Was it not necessary that the Christ should suffer - Reflections on the Word of God (April 30, 2017)
"Was it Not Necessary that the Christ Should Suffer?"
Originally posted in Facebook by Fr. Michael Cheong, FMVD
As we journey into the Easter season, it is helpful to remember that we are meant not only to celebrate the fact of the Resurrection of Christ, but especially to remember the things that Jesus did and said in his own lifetime and to re-read it all in the light of the Resurrection; and to re-interpret our own lives according to the Lord's Risen life after his suffering. This happens on this Third Sunday of Easter in the walk to Emmaus, where the two disciples of Christ were actually disappointed with the death of Jesus, and the Lord Himself comes up and walks beside them to listen to them and to help them understand the need and purpose for the cross to have a full life.
In fact, why does the Church still have the cross above the altars if we are meant to celebrate Easter? Because the cross is not something to be done away with once and for all. Jesus did not die on the cross only to save us from our sins, but to teach us the way to live. As someone once said, "if we know how to die, then will we know how to live." The cross remains a symbol of our faith and a model of life, in which we draw strength and wisdom each day to carry our crosses in life.
The cross is a sign of God's patience. It manifests God's benevolence for humankind and that infinite mercy even for his own perpetrators. "The Lord is kind and compassionate, slow to anger and rich in love." (Psalm 145:8) He invites us to learn from His own patience as we meet daily situations and persons: heavy traffic, inconvenience, disappointment, unmet expectations, an irritating person or even a grudge against someone, etc.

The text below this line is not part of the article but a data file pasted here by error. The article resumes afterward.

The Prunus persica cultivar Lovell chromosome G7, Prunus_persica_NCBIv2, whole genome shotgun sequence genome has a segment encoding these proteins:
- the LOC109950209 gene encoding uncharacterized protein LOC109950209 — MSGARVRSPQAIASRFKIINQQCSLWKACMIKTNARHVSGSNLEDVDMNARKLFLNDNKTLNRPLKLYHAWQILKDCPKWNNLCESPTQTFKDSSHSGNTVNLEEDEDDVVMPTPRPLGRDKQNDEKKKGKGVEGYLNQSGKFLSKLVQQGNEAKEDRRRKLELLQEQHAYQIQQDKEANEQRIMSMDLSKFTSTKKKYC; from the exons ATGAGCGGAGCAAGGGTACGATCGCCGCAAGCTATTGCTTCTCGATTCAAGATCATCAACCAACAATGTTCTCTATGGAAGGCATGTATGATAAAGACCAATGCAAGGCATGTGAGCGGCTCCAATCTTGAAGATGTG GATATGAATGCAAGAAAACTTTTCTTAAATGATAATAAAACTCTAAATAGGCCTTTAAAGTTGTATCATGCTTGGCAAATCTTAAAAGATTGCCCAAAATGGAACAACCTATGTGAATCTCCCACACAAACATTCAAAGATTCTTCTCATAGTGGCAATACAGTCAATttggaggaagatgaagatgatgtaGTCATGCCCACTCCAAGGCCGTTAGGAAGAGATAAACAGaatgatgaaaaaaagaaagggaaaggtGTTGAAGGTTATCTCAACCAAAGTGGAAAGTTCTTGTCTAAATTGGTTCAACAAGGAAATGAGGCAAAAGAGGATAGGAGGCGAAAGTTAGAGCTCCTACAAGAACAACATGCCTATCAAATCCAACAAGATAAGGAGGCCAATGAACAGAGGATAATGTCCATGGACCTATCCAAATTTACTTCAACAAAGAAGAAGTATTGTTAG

As we continue this week on our reflection on the seven capital sins, we come to the sin of anger. Anger and patience are opposites. One cannot be angry and patient at the same time. Certainly, some tend to justify anger with the "holy anger" of Jesus when he cleared the temple of the money-changers and dove-sellers, but most often our own anger comes from pettiness and irritation, or even our prejudices and exacting unforgiveness.
Anger can also be a manifestation of pride, of feeling that one is better or more-deserving of mercy and kindness than the other, like the elder son in the Parable of the Prodigal Son in his attitude to his younger brother and to God. "Bear with one another; forgive each other if one of you has a complaint against another. The Lord has forgiven you; now you must do the same." (Colossians 3:13) Forgiveness is first and foremost a choice, more than a feeling. If we base it on mere feeligns, it is highly unlikely we would ever forgive!
It is a choice and it is based on the humble recognition that we have gotten where we are in life because someone has shown kindness and compassion to us and that there are others who have not been so fortunate. It is an invitation to share some of the help, patience and love that we have received in our lifetime. In fact, forgiveness is even a spiritual path that brings peace, mental and spiritual health to the forgiver. Yet, authentic forgiveness is not to condone the wrongdoing of others, but the practice of true patience in creating time and space also for them to change and grow in unconditional love.
"Father, forgive them, for they do not know what they are doing." How angry is our world today. How much resentment and vengeful violence! In the cross, Jesus teaches us to forgive, a forgiveness based on the complete trust in God, in His mercy and justice. On the cross, we find God's proposal of true forgiveness and peace, a source of infinite patience that is required to heal angry hearts and bandage them with forgiving love.
As we continue this third week of Easter, let us look again at the cross, not as a punishment, but as a teaching. How is your heart? Is it in need of more patience? Let us turn once again to the cross, but in the perspective of the Resurrection. Contemplate the peace of Christ on the cross, in the knowledge that after his suffering will come not only his Resurrection, but that of our own.
Fr. Michael Cheong is a Singaporean missionary priest of the Verbum Dei Missionary Fraternity. His current assignment is in Rome, Italy.
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